Friday, November 19, 2010

Commercializing Non-Commercial Radio

November 19, 2010, 5:30 a.m.

IPR's 'Enhanced Underwriting'
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Introduction. Today's blog entry is a reproduction of an article of mine in the December 2010 issue of The Prairie Progressive [P.O. Box 1945, Iowa City IA 52244-1945, $12 annual subscription, no online Web site].

Roughly 40 years ago I predicted and warned that once "non-commercial" broadcasting began taking money from "corporate underwriters" it would follow the same evolutionary path as our early Twentieth Century radio pioneers (who also initially pledged themselves to a public service devoid of commercial influence): from (1) acknowledgments at the beginning and end of the day, to (2) acknowledgments before and after programs, to (3) the mention of a mere product name or two, to (4) mentions during the hour or half-hour, to (5) what we today recognize as "commercials" for products (words, music, pictures, stories, and videos describing the product in ways designed to promote sales).

When The Prairie Progressive asked me to revisit my prediction to see what has happened to Iowa Public Radio, what I discovered to my horror was that the inevitable progression had indeed occurred.
-- N.J.

The Commercialization of Non-Commercial Radio
The Prairie Progressive
Nicholas Johnson
December 2010, p. 2
(distributed November 17, 2010)

When, and why, did our Iowa universities’ non-commercial, educational radio stations go commercial?
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I feel like a once-proud parent who discovers that her former star student has become a pregnant, alcoholic, drug dealer and college dropout.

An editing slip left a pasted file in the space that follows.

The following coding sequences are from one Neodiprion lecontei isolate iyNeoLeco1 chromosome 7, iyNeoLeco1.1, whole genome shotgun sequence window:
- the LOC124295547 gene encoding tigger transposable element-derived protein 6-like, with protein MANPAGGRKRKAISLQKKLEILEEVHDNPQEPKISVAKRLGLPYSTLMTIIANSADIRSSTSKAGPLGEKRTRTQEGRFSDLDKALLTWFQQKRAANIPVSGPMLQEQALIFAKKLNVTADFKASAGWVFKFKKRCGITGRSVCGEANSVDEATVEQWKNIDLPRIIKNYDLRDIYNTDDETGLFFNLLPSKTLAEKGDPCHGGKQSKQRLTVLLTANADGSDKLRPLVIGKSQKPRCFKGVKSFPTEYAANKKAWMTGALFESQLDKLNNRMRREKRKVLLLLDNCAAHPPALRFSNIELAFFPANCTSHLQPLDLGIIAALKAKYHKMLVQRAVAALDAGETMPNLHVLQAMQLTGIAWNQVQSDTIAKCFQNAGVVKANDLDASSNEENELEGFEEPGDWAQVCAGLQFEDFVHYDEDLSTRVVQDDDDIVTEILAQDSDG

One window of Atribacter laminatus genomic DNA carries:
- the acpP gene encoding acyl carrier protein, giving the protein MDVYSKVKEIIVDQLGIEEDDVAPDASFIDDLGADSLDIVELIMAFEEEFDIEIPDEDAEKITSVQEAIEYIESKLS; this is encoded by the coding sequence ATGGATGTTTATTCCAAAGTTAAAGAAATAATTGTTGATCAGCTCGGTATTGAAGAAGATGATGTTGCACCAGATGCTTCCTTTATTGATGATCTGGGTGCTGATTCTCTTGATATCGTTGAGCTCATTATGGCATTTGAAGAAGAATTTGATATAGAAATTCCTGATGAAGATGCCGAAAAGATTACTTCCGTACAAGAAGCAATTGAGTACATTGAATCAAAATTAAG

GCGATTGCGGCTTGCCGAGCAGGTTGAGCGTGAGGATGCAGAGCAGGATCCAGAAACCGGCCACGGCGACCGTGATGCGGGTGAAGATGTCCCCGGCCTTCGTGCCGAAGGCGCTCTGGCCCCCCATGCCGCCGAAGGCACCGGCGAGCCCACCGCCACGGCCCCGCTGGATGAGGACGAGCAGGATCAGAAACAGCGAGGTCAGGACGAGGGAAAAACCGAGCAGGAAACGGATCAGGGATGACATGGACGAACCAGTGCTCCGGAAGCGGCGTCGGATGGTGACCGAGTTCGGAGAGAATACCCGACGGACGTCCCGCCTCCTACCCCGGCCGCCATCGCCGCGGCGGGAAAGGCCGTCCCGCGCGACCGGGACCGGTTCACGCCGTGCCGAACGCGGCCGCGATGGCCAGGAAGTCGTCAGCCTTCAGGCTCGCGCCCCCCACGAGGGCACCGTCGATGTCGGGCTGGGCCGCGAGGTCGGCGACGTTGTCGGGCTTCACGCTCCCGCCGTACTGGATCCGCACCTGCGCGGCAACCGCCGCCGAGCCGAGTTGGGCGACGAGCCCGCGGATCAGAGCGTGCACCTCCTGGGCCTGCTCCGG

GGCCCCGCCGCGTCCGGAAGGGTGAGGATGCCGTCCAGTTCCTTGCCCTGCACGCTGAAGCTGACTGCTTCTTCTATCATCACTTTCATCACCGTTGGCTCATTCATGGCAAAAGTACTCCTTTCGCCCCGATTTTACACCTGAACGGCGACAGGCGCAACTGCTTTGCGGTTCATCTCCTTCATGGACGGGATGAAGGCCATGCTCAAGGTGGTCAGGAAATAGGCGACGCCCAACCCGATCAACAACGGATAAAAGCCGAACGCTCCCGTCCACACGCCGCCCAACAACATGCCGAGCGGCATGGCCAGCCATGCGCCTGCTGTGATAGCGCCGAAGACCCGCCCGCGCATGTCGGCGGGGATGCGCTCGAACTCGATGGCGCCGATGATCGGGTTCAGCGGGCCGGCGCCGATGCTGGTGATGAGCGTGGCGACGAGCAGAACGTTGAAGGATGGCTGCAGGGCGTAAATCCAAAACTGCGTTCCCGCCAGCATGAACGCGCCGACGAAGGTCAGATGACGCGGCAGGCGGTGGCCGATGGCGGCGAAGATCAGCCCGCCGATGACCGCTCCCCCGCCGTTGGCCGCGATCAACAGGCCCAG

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“Proud parent”?

WSUI’s programming has been a significant part of my life since growing up in Iowa City in the 1940s.

As an FCC commissioner, I helped promote the growth of educational, non-commercial public radio and television.

There’s a photo on my office wall of me with President Lyndon Johnson the day he signed the law establishing the Corporation for Public Broadcasting, along with one of the pens he used.

I have hosted two seasons of “New Tech Times” for PBS stations, and provided NPR with commentaries, reporting from the Democratic and Republican National Conventions, and on the road from early RAGBRAI rides.
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I have great admiration for, and a good many friends among, those who do the programming and get it on the air for public radio and television. My beef is certainly not with them.

I’m no enemy of public broadcasting.

But the licenses for Iowa Public Radio’s stations were originally issued by the FCC to our State’s universities in accord with Commission regulations still applicable today:
(a) A noncommercial educational FM broadcast station will be licensed only to a nonprofit educational organization . . . for the advancement of an educational program. . . .

(b) Each station may transmit programs directed to specific schools . . . for use in connection with the regular courses . . . and may transmit educational, cultural, and entertainment programs to the public.